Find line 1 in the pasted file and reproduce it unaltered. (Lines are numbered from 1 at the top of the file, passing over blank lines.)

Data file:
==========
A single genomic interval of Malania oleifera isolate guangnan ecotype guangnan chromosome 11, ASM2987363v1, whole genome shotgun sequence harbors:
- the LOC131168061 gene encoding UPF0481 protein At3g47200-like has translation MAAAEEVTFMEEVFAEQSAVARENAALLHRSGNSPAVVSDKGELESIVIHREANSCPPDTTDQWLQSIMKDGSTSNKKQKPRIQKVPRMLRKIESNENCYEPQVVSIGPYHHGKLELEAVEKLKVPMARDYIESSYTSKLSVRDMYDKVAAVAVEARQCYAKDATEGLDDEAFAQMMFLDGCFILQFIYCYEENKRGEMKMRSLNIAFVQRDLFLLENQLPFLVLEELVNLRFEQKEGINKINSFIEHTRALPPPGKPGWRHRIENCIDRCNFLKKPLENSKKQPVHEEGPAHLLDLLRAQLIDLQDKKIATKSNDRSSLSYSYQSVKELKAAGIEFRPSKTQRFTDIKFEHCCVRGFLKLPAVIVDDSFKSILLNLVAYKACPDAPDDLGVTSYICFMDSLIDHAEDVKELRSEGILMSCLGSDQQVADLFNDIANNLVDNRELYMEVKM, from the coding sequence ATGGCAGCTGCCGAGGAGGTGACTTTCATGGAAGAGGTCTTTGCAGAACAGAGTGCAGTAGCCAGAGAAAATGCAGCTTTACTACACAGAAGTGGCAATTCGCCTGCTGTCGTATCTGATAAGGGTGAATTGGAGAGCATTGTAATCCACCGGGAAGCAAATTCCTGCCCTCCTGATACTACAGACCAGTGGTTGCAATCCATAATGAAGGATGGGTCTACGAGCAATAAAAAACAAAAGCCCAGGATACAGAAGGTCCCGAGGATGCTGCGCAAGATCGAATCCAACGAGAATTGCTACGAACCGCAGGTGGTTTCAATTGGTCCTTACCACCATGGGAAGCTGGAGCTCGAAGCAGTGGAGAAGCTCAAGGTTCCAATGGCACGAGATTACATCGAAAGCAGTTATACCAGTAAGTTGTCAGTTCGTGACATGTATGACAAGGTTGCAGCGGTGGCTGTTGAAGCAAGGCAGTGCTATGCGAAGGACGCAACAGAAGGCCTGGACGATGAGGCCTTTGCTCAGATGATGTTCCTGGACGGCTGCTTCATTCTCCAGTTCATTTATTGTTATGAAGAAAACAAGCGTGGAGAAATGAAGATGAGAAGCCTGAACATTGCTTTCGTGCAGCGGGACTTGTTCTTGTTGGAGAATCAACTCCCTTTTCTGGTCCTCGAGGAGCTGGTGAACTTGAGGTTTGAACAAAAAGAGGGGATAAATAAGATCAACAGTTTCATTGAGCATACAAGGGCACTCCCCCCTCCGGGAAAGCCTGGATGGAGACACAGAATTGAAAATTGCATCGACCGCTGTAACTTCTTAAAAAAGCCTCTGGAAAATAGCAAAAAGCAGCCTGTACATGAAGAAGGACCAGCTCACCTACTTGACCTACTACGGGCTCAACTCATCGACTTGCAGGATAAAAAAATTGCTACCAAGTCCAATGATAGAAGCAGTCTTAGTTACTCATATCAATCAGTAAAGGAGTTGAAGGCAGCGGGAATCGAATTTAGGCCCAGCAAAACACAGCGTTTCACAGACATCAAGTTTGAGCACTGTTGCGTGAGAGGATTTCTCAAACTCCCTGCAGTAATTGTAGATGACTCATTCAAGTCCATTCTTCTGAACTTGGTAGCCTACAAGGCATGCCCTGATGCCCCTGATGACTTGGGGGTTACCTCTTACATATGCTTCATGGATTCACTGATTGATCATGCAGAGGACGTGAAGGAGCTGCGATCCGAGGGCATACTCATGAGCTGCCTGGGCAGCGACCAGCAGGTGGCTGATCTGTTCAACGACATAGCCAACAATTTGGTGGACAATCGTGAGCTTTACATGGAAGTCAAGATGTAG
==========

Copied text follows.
A single genomic interval of Malania oleifera isolate guangnan ecotype guangnan chromosome 11, ASM2987363v1, whole genome shotgun sequence harbors: